Okay, so you're probably wondering how the Tennessee Titans -- a team that managed to stay undefeated through their first 10 games of the season -- suffered an exceedingly ugly 13-12 loss to the Houston Texans. Simple: Stat curse. On the day of that fateful game, Knoxnews.com published a story titled There's no letup in Titans' vocabulary in which the author said "[Tennessee] won't be slowing down as they look to secure home-field advantage throughout the playoffs" and Titans linebacker Keith Bulluck added that "There's definitely going to be no letup. ... We're going to take care of Houston and let everything else take care of itself." Then mention was made of this little fun fact: Texans coach Gary Kubiak hadn't beaten the Titans since taking over the Texans and Tennessee has won the last seven games in the series. Oh, and Houston's last and only wins against Tennessee came when it swept the 2004 series.
So, uh, yeah. That's like a stat curse powered up by a Tanooki suit and an invincibility star. The Titans really didn't have a cookie's chance at a Cookie Monster convention. Which is a bummer for them, since they blew a chance to secure homefield advantage throughout the playoffs. Of course, Titans cornerback Cortland Finnegan was quick with an excuse for the loss: "They weren't doing that well, but it was their Super Bowl and credit them for being the good team today."
However, Titans linebacker Keith Bulluck had a more realistic appraisal of the sitch: "Hopefully we'll be up for the challenge and guys will come back from vacation. I think we were on vacation this week, knowing we got a bye and whatever other good stuff happened for us last week. But I know as a team we need to get our heads out of our (expletive) and come out and play football. Pittsburgh is playing for way more than us next week."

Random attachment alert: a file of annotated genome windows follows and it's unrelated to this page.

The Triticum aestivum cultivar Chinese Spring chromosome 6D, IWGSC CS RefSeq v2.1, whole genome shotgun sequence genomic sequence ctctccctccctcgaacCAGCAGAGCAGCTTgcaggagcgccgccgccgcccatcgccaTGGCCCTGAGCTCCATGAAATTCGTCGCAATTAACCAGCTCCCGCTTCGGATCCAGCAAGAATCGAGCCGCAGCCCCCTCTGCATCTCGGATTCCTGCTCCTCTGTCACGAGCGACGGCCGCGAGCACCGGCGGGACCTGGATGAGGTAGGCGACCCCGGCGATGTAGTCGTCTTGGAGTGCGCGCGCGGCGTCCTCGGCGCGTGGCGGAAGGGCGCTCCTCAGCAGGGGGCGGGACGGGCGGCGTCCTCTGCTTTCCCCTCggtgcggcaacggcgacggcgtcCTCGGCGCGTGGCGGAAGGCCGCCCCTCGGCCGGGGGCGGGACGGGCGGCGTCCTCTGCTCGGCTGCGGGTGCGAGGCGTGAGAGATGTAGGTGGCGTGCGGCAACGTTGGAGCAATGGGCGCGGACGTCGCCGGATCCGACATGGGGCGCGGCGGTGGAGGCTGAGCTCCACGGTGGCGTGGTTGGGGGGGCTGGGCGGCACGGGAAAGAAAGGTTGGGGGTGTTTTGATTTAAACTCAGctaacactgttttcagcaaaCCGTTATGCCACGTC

Yes, injuries suck. But look at it this way.
You get to leave. You're the lucky one.
But the Titans weren't the only team choking up a winnable game on the road. Those hapless, helpless Detroit Lions were doing the same thing in Indy. Detroit clawed their way back from a 21-10 halftime deficit to tie the game at 21-all with just under 13 minutes remaining before once again succumbing to what seems to be their fate (not to mention Dallas Clark's single-game franchise-record-for-tight-ends 12 receptions, 142 yards and touchdown): The 0-14 Lions have now lost 15 straight and 21 of their last 22...and they're two defeats away from becoming the first NFL team to finish 0-16. Said Lions QB Dan Orlovsky: "No one wants to be part of that. No one wants to have their name involved with that. It's tough to swallow, everybody says we stink. We don't have much debate with that." Not really, no.